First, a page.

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01 December 2015

Restrictive covenants - discharge of modification under s.84 of Law of Property Act 1925


The Applicants were the freehold owners of a detached bungalow known as Walnut Acre ("the application land"). The application land was subject to restrictive covenants imposed in 1997 for the benefit of a neighbouring property known as Highlands ("the restrictions").

The restrictions prevented the Applicants from erecting anything more than a one storey bungalow on the application land without approval of the transferees (or their successors-in-title), such consent not to be unreasonably withheld.

The Applicants bought the application land in October 2012, with planning permission to demolish the existing bungalow and erect a two-storey dwelling ("the proposed development").

The Applicants sought to discharge or modify the restrictions under grounds (a) and (aa) of section 84 LPA 1925. The owners of Highlands objected to the application.


  1. Whether the restrictions should be discharged, or modified in the alternative, on ground (a) set out in s84(1) LPA 1925, i.e. on the basis that they ought to be deemed obsolete.
  2. Whether the restrictions should be discharged, or modified in the alternative, on ground (aa) set out in s84(1) LPA 1925, i.e. on the basis that they impede a reasonable user of land. (Under s84(1A), discharge or modification is permitted where the Upper Tribunal is satisfied that: (a) the person who is entitled to the benefit of the restriction does not secure any practical benefits of substantial value or advantage from it; or (b) that the restriction is contrary to the public interest. For the purposes of section 84(1A), consideration also has to be given as to whether money is adequate for the loss or disadvantage to the beneficiary as a result of the discharge/modification of the restriction.)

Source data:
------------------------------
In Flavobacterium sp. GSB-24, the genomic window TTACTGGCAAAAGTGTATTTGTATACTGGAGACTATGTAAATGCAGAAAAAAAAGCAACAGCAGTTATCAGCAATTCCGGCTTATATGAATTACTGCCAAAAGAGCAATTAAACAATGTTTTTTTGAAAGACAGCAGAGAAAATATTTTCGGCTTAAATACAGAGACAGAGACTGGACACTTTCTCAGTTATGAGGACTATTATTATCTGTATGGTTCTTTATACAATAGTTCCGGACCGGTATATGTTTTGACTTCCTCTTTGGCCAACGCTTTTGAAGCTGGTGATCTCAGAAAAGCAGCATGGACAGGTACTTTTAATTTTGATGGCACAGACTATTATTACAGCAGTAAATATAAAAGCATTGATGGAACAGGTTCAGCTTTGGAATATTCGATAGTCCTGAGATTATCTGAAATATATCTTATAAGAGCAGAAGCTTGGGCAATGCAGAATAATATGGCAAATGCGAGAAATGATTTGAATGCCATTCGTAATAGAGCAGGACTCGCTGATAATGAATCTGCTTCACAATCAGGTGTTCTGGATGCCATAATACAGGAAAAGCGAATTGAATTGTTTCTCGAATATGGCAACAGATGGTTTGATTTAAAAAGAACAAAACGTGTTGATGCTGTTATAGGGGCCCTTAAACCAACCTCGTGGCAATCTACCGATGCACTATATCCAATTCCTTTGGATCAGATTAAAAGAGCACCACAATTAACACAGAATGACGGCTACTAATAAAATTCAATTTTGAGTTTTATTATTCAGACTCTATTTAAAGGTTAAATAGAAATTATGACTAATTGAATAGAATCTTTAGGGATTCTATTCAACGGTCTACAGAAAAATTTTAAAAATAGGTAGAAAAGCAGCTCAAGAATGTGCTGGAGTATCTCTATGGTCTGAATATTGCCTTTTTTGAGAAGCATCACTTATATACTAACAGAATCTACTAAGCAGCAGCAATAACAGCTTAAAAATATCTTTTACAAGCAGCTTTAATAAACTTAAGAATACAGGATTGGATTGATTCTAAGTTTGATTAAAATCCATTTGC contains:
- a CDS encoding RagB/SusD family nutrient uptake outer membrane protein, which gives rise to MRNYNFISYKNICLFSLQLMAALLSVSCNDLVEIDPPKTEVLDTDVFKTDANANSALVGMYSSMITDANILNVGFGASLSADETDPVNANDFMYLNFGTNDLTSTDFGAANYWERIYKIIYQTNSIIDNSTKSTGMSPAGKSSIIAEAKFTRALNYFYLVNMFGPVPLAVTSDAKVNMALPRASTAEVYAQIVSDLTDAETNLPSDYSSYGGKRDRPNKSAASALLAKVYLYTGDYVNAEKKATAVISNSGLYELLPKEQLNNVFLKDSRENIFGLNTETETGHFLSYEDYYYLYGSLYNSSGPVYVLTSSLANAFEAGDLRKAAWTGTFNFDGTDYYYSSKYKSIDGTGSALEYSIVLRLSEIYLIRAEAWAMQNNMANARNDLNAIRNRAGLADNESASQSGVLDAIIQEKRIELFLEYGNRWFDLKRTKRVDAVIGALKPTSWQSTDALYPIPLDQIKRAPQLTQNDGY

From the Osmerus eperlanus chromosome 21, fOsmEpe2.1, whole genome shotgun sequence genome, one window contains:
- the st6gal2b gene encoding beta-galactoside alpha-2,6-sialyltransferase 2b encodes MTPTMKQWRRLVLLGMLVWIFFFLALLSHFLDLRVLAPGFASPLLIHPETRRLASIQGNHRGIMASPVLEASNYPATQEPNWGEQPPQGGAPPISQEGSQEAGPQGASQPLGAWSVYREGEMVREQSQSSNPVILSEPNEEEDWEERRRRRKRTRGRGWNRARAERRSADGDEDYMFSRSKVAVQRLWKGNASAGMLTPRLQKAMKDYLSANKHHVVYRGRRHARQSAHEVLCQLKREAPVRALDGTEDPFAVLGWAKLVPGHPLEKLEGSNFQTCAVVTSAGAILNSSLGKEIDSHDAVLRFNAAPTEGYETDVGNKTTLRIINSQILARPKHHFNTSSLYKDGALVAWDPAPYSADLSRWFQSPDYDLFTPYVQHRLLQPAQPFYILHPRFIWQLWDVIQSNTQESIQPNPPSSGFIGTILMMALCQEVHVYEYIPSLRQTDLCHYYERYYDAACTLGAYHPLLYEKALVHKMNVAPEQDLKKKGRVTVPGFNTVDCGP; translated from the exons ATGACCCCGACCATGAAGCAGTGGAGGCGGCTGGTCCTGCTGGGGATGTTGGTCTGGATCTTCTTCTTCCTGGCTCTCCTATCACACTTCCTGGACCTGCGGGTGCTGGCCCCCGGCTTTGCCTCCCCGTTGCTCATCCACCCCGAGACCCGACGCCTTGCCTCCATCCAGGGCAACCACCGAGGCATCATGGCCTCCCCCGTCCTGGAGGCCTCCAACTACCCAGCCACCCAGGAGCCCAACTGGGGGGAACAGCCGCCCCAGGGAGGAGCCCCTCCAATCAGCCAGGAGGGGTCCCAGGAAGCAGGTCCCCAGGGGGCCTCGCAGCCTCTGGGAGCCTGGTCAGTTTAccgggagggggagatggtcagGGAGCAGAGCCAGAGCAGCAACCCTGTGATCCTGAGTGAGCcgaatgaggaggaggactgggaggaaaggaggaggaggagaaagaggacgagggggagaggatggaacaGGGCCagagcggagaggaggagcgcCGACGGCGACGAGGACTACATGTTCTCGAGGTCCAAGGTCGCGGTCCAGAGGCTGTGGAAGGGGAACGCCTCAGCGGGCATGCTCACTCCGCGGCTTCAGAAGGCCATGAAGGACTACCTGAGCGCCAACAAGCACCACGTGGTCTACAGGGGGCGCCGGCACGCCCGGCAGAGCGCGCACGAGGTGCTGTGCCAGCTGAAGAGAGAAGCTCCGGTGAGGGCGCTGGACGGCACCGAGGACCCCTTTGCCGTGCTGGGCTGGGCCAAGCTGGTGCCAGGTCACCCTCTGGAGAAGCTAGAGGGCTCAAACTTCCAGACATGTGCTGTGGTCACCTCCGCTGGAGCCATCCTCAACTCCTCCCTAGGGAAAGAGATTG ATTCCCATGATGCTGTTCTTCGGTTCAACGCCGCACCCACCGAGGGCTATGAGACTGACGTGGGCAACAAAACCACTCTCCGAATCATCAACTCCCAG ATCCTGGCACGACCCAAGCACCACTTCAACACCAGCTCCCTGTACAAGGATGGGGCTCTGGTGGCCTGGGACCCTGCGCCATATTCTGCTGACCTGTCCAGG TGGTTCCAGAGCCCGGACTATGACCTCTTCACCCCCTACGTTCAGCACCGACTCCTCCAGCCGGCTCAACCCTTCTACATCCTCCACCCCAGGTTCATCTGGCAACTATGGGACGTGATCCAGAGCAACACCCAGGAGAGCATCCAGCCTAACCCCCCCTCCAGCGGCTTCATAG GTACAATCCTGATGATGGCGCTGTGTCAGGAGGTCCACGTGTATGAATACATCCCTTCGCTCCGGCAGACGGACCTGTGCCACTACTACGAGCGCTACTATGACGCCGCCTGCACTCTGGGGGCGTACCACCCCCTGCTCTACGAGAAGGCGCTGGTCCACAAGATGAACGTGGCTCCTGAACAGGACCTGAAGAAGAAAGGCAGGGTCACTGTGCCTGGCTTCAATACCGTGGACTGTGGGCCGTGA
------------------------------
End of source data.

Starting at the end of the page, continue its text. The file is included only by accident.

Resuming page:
1. The original covenantee had insisted upon the restrictions so that any development on the application land would not affect the spacious feel of the garden at Highlands and so that Highlands would not become overlooked. The restrictions continued to fulfil a major part of this original purpose and ought not to be deemed obsolete. The application therefore failed on ground (a).
  2. The application failed on ground (aa) also. The Tribunal accepted that the proposed two-storey house would be reasonable use and that this was impeded by the restrictions. (The fact that the application land could still be used reasonably by erecting a single-storey house was regarded as irrelevant since the "reasonable user" referred to in ground (aa) is intended to cover the proposed use rather than the existing use.) However, the restrictions were found to confer practical benefits of substantial value or advantage on the objectors, as they prevented the construction of a significantly larger structure which could interfere with the objectors' enjoyment of Highlands. The Tribunal pointed out that, although there had been some increase in residential density in the area and a trend away from bungalows to larger houses, the basic character of the neighbourhood had not changed: "The setting of Highlands is sylvan, peaceful and not dominated by adjoining dwellings." 

The Tribunal noted that the planning authority had accepted that the amenity of Highlands would not be adversely affected by the Applicant's proposed development. However, it pointed out that this was not decisive in this context: 

"...this is not a planning application but an application to discharge or modify restrictions which afford proprietary protection to the objectors' amenity and that of their successors. What matters is the effect of the persons with the benefit of the restrictions and a test of amenity is not one determined by planning policy."

The Tribunal rejected the Applicants' contention that the restrictions were contrary to the public interest because of the increasing need to maximise the use of available land.

It highlighted that public interest arguments require an interest which "is so important and so immediate as to justify the serious inference with private rights and the sanctity of contract". (Re Collins' Application [1975] 30 P&CR 527 applied).

This article was written by Emma Humphreys. For more information please contact Emma on +44 (0)20 7203 5326 or